South Dublin County Council, Dún Laoghaire/Rathdown County Council, and Fingal County Council awarded the tender for adult fiction and adult non-fiction — worth €750,000 — to Bertram Library Services in Britain.
Irish library suppliers have warned it could cost jobs here while ministers and the National Procurement Agency are likely to receive letters of complaint over the process.
Writing on the blog for the Hackett Flynn Publishers’ Agency, which represents children’s publishers north and south of the border, founder Conor Hackett stated that “for supply of both fiction and non-fiction books to DLR [Dún Laoghaire/Rathdown], Fingal, and Dublin South [worth approximately €750,000] has just been awarded to Bertram Library Services in the UK”.
Frank O’Mahony of O’Mahony’s, the country’s largest library book suppliers, yesterday confirmed that they had been informed they had not been awarded the tender and that it was going to be awarded to Bertram.
A spokeswoman for Dún Laoghaire/Rathdown County Council said it was the local authority’s intention to award two tenders to a British company, with two other tenders — for junior fiction/non-fiction and computer games — to Irish firms.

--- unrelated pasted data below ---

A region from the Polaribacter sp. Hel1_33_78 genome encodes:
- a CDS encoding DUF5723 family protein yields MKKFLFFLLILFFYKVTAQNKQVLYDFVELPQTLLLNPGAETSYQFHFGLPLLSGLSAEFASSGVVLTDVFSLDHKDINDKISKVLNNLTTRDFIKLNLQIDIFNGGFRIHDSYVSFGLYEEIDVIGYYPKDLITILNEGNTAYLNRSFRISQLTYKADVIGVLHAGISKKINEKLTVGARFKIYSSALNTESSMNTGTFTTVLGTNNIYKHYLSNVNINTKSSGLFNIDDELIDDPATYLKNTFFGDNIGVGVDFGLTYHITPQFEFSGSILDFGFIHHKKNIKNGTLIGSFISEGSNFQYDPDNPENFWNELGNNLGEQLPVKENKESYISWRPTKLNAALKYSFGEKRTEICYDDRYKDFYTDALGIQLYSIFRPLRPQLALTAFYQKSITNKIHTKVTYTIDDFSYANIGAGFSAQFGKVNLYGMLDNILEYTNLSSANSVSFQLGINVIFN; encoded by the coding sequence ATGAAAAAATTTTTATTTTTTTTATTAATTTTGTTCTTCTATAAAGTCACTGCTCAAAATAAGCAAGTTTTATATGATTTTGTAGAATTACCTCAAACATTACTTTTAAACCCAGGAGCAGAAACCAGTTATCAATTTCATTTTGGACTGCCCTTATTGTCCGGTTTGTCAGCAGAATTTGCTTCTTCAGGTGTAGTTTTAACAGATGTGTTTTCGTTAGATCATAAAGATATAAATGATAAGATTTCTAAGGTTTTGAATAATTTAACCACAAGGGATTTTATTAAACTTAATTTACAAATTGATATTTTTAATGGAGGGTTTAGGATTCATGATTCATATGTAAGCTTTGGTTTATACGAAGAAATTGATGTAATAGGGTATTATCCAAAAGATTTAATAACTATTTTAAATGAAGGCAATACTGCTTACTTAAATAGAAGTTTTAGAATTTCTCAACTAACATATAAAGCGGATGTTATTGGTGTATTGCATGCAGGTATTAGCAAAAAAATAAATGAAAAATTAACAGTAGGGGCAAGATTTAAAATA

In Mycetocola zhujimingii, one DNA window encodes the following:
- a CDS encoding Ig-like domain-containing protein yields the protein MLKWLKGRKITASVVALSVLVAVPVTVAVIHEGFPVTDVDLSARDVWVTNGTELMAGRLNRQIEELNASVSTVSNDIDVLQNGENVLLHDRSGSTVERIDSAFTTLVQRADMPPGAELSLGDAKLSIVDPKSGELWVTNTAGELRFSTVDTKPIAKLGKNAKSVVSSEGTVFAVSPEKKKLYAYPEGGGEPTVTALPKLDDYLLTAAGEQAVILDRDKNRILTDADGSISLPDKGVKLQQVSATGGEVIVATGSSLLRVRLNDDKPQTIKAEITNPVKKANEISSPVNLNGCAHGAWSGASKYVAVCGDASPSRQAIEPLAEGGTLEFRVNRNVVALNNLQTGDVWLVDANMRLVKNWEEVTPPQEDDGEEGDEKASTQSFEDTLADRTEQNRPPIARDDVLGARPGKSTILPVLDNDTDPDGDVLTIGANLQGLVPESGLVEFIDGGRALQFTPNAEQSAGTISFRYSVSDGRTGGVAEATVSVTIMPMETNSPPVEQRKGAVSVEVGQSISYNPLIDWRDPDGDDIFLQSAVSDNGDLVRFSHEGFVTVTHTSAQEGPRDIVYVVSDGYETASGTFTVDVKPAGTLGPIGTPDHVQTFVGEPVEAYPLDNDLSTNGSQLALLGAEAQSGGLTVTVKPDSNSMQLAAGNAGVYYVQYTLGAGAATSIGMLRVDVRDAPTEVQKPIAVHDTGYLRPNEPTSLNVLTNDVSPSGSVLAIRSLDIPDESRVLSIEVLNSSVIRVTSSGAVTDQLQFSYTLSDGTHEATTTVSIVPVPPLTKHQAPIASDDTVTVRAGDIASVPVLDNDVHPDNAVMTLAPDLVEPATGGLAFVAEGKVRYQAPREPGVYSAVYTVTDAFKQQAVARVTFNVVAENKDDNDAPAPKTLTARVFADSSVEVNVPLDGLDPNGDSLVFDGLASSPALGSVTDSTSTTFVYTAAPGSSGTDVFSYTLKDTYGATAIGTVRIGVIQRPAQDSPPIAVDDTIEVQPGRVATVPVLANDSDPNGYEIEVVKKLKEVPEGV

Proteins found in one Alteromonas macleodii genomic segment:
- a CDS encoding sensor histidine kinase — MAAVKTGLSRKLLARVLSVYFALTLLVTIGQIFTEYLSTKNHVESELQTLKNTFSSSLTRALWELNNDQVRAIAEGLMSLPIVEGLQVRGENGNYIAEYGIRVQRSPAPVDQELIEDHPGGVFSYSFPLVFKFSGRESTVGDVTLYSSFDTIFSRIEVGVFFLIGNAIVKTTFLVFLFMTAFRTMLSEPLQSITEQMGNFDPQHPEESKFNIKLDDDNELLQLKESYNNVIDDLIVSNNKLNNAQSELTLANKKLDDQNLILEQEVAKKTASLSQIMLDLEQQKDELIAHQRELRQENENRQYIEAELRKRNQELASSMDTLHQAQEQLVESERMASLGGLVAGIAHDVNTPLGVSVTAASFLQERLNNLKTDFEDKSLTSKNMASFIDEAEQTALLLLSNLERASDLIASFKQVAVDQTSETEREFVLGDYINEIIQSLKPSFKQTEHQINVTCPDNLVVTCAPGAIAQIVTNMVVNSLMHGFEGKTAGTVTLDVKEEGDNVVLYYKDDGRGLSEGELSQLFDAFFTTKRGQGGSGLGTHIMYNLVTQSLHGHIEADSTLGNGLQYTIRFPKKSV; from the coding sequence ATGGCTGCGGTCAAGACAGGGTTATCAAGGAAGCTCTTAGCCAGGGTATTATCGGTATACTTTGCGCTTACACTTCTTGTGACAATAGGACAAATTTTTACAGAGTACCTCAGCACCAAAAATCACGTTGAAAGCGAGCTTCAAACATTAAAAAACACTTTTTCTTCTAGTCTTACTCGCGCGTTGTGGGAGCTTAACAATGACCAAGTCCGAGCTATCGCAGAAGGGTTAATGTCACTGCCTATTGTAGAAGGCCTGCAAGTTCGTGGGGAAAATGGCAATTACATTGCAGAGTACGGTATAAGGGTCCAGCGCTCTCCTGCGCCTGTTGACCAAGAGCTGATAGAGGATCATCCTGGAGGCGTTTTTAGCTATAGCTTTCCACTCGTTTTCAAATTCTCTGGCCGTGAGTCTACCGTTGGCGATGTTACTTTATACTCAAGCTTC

She said local authorities were obliged under EU laws to open tendering processes to non-Irish companies.
It is understood that a third tender, for the supply of juvenile books, has been awarded to an Irish company.
Mr O’Mahony said: “We certainly have not been awarded the tender.
“We have been led to believe the tender has been awarded to Bertram.”
His company, he said, would be writing to the National Procurement Agency and relevant minister to express concerns over the possible ramifications for the industry here.
Mr Hackett, meanwhile, wrote: “The local authorities will perhaps save a few cent on each book initially through this deal but I suspect they will lose out on many other benefits. Irish library suppliers work with publishers representatives to bring authors to tour libraries and they also sponsor library events around the country.
“Irish library suppliers employ hundreds of people, support Irish publishers and Irish authors and illustrators and of course their business supports many jobs in the areas of indigenous publishing and foreign publisher representatives and agents.”
It is understood that Bertram secured the tender on the basis of cost, but one Irish source said there had been pressure from the upper levels of the local authorities “to be seen to be getting value for money” even though it could cost the Irish economy in other ways.
It is understood Irish- based representatives of publishing companies are also concerned the decision could lead to the loss of jobs.
Jaimie Dorward, commercial director with Bertram Library Services, yesterday said she could not comment on the tender process.